Nitrous oxide

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Nitrous oxide (N2O) is a compound of oxygen and nitrogen that can be a product of the reaction that occurs between nitrogen and oxygen during fossil fuel combustion. It is also a major greenhouse gas and air pollutant. Considered over a 100 year period, it has 298 times more impact per unit weight than carbon dioxide.[1] Nitrous oxide also destroys stratospheric ozone, which protects the planet from harmful ultraviolet rays.[2]

Since the year 1750, nitrous oxide levels have risen 20 percent – from below 270 parts per billion (ppb) to more than 320 ppb.[2]

Nitrous oxide, fertilizers, and climate change

A 2012 study published in Nature Geoscience uses nitrogen isotope data to identify the fingerprint of fertilizer use. The researchers say the method proves that increased fertilizer use over the past 50 years is responsible for a dramatic rise in atmospheric nitrous oxide.

Since the year 1750, nitrous oxide levels have risen 20 percent – from below 270 parts per billion (ppb) to more than 320 ppb. Not surprisingly, a steep ramp-up in atmospheric nitrous oxide coincided with the green revolution that increased dramatically in the 1960s, when inexpensive, synthetic fertilizer and other developments boosted food production worldwide.

Tracking the origin of nitrous oxide in the atmosphere, however, is difficult because a molecule from a fertilized field looks identical to one from a natural forest or the ocean if you only measure total concentration. But a quirk of microbial metabolism affects the isotope ratio of the nitrogen the N2O microbes give off, producing a telltale fingerprint that the researchers found can be detected with sensitive techniques.[3]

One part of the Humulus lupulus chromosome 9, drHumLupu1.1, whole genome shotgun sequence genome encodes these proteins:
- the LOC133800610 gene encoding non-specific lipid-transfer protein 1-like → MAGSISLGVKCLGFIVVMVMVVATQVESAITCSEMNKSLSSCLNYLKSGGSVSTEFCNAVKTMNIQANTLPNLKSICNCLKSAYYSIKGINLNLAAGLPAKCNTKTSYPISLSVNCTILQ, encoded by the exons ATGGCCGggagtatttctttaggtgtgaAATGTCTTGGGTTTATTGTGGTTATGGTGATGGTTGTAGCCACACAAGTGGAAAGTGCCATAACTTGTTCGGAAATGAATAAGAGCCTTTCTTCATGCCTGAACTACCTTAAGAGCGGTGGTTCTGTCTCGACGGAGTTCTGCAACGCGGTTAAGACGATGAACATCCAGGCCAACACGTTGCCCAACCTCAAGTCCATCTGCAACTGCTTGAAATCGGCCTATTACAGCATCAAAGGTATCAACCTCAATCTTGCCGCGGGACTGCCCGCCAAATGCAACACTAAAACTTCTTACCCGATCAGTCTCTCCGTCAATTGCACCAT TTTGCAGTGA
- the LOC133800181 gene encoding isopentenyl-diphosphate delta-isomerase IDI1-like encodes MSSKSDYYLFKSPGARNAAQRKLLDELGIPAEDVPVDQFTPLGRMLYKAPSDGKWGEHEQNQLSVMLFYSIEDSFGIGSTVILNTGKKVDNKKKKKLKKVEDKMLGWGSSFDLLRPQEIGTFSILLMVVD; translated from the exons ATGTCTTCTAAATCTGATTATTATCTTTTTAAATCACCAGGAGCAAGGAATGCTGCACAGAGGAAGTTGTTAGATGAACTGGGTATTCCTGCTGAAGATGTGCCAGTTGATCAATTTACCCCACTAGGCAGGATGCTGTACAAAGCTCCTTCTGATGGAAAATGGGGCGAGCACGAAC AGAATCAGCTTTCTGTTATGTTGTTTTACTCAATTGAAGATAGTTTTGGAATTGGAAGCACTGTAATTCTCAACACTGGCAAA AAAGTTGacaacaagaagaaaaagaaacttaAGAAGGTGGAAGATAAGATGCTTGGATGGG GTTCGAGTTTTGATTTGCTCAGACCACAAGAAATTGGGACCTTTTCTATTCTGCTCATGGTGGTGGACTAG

Nitrous oxide and biochar

The March/April 2011 issue of the Journal of Environmental Quality published a study funded by the Foundation for Research Science and Technology involving scientists at Lincoln University in New Zealand, who determined the effect of incorporating biochar into the soil on nitrous oxide emissions from the urine patches produced by cattle. Biochar was added to the soil during pasture renovation and gas samples were taken on 33 different occasions over an 86-day spring/summer period. They found that addition of biochar to the soil allowed for a 70% reduction in nitrous oxide fluxes over the course of the study. Nitrogen contribution from livestock urine to the emitted nitrous oxide decreased as well. The incorporation of biochar into the soil had no detrimental effects on dry matter yield or total nitrogen content in the pasture.[4]

Resources

References

  1. 2007 IPCC Fourth Assessment Report (AR4) by Working Group 1 (WG1), Chapter 2 "Changes in Atmospheric Constituents and in Radiative Forcing" which contains information on global warming potential (GWP) of greenhouse gases.
  2. 2.0 2.1 Robert Sanders, "Fertilizer use responsible for increase in nitrous oxide in atmosphere," UC Berkeley, April 2, 2012.
  3. Robert Sanders, "Fertilizer use responsible for increase in nitrous oxide in atmosphere," UC Berkeley, April 2, 2012.
  4. "Can Biochar Help Suppress Greenhouse Gases?: New Zealand study shows biochar to decrease nitrous oxide emissions" American Society of Agronomy, March 17, 2011.

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